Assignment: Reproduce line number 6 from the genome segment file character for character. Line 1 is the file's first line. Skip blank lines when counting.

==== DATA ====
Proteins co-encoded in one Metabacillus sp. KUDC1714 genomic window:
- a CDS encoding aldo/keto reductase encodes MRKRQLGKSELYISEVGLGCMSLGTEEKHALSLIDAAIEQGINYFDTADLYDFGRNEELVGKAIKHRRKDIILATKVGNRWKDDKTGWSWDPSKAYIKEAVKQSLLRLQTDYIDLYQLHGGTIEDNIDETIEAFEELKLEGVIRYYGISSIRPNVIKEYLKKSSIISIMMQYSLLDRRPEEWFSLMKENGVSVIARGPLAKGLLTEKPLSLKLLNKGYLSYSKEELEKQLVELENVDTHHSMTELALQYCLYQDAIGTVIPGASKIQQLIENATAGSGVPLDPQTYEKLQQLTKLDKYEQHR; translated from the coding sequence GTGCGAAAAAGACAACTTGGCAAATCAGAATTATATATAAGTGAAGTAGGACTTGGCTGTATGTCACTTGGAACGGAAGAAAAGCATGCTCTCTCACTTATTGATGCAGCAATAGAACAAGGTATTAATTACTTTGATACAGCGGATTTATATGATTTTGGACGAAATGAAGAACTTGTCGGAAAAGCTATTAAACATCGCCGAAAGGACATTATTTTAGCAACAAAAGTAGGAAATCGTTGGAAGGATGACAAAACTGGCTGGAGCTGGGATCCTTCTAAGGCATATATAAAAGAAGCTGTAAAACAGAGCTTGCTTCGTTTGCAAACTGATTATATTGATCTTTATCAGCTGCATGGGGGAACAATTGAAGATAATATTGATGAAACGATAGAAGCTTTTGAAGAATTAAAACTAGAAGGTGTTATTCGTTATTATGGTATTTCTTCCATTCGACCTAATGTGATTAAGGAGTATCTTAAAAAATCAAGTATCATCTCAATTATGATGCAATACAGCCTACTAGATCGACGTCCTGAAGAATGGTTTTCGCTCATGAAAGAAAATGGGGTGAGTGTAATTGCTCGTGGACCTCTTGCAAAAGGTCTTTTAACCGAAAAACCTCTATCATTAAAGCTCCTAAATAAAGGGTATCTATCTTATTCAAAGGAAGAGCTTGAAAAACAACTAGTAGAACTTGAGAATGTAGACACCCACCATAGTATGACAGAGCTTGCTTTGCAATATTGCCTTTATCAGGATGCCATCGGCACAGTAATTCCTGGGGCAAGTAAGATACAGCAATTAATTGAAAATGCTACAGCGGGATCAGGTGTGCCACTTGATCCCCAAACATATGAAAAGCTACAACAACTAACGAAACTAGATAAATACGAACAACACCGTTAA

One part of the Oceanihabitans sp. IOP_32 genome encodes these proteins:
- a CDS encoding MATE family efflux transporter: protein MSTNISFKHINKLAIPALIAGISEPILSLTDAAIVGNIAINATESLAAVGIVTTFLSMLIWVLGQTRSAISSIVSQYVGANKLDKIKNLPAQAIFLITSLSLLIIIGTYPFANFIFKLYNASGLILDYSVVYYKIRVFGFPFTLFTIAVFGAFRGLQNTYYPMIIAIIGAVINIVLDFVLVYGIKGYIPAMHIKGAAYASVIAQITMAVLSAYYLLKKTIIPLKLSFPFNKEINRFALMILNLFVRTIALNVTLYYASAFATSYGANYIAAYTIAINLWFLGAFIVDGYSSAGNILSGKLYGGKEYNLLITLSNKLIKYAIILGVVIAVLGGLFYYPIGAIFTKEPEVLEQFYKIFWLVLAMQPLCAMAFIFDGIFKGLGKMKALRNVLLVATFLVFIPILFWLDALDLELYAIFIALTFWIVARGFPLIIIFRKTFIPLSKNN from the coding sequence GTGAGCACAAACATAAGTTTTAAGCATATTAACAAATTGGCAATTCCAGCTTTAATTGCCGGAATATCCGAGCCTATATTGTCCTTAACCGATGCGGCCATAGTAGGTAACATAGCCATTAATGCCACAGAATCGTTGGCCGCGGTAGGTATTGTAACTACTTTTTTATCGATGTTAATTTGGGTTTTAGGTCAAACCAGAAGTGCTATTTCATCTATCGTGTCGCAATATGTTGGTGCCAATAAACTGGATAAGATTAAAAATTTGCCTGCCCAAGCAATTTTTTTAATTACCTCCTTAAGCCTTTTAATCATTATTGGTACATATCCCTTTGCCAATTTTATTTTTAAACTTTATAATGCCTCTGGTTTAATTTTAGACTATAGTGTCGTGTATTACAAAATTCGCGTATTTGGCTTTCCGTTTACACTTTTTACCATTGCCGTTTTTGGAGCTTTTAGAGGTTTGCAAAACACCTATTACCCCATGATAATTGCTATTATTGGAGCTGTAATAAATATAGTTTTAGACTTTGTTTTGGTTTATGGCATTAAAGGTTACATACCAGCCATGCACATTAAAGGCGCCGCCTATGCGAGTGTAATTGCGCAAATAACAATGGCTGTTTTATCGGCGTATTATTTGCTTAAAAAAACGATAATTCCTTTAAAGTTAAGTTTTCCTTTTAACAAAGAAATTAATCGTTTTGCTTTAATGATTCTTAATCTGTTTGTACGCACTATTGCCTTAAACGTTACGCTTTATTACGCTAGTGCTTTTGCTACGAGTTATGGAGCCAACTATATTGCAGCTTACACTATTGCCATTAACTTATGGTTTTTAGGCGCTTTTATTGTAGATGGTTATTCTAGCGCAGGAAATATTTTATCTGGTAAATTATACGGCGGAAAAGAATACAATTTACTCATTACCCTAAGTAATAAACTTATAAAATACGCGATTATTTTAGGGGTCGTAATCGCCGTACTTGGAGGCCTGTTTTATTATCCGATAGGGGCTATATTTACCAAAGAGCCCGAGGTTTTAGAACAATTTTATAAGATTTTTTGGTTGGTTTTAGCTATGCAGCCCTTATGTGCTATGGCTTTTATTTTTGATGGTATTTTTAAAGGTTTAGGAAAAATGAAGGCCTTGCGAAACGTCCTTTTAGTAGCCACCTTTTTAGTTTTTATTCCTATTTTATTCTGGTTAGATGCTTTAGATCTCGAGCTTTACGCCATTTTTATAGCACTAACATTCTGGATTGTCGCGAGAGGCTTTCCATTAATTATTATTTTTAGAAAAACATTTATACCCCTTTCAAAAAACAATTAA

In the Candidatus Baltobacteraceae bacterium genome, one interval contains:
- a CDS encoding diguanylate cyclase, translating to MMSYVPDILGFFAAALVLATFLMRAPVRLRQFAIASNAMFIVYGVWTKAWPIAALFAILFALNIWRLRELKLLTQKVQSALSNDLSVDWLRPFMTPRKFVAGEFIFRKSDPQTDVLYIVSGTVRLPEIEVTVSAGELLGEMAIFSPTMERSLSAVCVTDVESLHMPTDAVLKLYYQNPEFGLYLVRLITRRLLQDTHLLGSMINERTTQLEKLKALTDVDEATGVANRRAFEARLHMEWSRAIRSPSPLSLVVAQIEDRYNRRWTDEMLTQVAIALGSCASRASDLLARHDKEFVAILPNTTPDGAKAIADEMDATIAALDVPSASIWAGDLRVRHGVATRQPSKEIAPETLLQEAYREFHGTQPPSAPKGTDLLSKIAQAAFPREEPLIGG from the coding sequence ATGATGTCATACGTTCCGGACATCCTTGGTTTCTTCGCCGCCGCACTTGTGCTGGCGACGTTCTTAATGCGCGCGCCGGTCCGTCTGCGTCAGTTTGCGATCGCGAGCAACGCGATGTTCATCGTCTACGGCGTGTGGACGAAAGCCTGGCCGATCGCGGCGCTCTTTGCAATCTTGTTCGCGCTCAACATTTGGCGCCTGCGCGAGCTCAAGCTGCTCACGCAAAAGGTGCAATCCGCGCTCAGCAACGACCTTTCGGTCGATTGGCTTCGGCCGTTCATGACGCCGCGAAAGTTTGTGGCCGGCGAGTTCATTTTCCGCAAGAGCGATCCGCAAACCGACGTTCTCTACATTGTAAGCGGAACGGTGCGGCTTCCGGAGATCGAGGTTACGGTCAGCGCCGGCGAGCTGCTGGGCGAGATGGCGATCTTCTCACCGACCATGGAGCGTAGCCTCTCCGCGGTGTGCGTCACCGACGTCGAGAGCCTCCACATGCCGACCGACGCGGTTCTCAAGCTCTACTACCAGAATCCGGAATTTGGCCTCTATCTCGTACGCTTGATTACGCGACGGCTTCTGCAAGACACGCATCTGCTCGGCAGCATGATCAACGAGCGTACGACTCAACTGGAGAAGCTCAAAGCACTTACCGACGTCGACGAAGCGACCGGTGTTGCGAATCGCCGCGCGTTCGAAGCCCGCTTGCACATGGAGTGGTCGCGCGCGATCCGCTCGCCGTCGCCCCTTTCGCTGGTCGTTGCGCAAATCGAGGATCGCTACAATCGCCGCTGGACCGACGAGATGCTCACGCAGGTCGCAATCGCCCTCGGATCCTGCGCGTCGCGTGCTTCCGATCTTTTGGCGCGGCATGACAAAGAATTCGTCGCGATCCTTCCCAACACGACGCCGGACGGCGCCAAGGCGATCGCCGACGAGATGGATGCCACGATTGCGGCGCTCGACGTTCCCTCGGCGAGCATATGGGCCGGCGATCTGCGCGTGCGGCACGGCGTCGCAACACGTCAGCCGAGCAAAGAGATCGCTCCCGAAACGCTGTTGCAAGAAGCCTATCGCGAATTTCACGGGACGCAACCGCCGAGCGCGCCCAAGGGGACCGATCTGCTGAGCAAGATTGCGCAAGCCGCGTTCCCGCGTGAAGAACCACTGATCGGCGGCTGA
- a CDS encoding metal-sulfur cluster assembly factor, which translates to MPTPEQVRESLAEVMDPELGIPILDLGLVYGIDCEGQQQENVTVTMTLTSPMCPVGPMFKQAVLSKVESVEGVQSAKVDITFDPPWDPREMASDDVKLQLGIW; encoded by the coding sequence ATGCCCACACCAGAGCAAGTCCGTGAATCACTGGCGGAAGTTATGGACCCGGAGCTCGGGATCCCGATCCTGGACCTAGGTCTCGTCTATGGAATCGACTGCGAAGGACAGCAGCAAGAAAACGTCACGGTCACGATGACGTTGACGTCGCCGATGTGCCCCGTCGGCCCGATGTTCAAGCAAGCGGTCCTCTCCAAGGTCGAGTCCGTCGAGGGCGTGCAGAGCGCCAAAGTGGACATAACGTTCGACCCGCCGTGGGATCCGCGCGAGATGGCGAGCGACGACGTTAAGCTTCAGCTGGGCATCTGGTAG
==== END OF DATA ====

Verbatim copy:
- a CDS encoding diguanylate cyclase, translating to MMSYVPDILGFFAAALVLATFLMRAPVRLRQFAIASNAMFIVYGVWTKAWPIAALFAILFALNIWRLRELKLLTQKVQSALSNDLSVDWLRPFMTPRKFVAGEFIFRKSDPQTDVLYIVSGTVRLPEIEVTVSAGELLGEMAIFSPTMERSLSAVCVTDVESLHMPTDAVLKLYYQNPEFGLYLVRLITRRLLQDTHLLGSMINERTTQLEKLKALTDVDEATGVANRRAFEARLHMEWSRAIRSPSPLSLVVAQIEDRYNRRWTDEMLTQVAIALGSCASRASDLLARHDKEFVAILPNTTPDGAKAIADEMDATIAALDVPSASIWAGDLRVRHGVATRQPSKEIAPETLLQEAYREFHGTQPPSAPKGTDLLSKIAQAAFPREEPLIGG from the coding sequence ATGATGTCATACGTTCCGGACATCCTTGGTTTCTTCGCCGCCGCACTTGTGCTGGCGACGTTCTTAATGCGCGCGCCGGTCCGTCTGCGTCAGTTTGCGATCGCGAGCAACGCGATGTTCATCGTCTACGGCGTGTGGACGAAAGCCTGGCCGATCGCGGCGCTCTTTGCAATCTTGTTCGCGCTCAACATTTGGCGCCTGCGCGAGCTCAAGCTGCTCACGCAAAAGGTGCAATCCGCGCTCAGCAACGACCTTTCGGTCGATTGGCTTCGGCCGTTCATGACGCCGCGAAAGTTTGTGGCCGGCGAGTTCATTTTCCGCAAGAGCGATCCGCAAACCGACGTTCTCTACATTGTAAGCGGAACGGTGCGGCTTCCGGAGATCGAGGTTACGGTCAGCGCCGGCGAGCTGCTGGGCGAGATGGCGATCTTCTCACCGACCATGGAGCGTAGCCTCTCCGCGGTGTGCGTCACCGACGTCGAGAGCCTCCACATGCCGACCGACGCGGTTCTCAAGCTCTACTACCAGAATCCGGAATTTGGCCTCTATCTCGTACGCTTGATTACGCGACGGCTTCTGCAAGACACGCATCTGCTCGGCAGCATGATCAACGAGCGTACGACTCAACTGGAGAAGCTCAAAGCACTTACCGACGTCGACGAAGCGACCGGTGTTGCGAATCGCCGCGCGTTCGAAGCCCGCTTGCACATGGAGTGGTCGCGCGCGATCCGCTCGCCGTCGCCCCTTTCGCTGGTCGTTGCGCAAATCGAGGATCGCTACAATCGCCGCTGGACCGACGAGATGCTCACGCAGGTCGCAATCGCCCTCGGATCCTGCGCGTCGCGTGCTTCCGATCTTTTGGCGCGGCATGACAAAGAATTCGTCGCGATCCTTCCCAACACGACGCCGGACGGCGCCAAGGCGATCGCCGACGAGATGGATGCCACGATTGCGGCGCTCGACGTTCCCTCGGCGAGCATATGGGCCGGCGATCTGCGCGTGCGGCACGGCGTCGCAACACGTCAGCCGAGCAAAGAGATCGCTCCCGAAACGCTGTTGCAAGAAGCCTATCGCGAATTTCACGGGACGCAACCGCCGAGCGCGCCCAAGGGGACCGATCTGCTGAGCAAGATTGCGCAAGCCGCGTTCCCGCGTGAAGAACCACTGATCGGCGGCTGA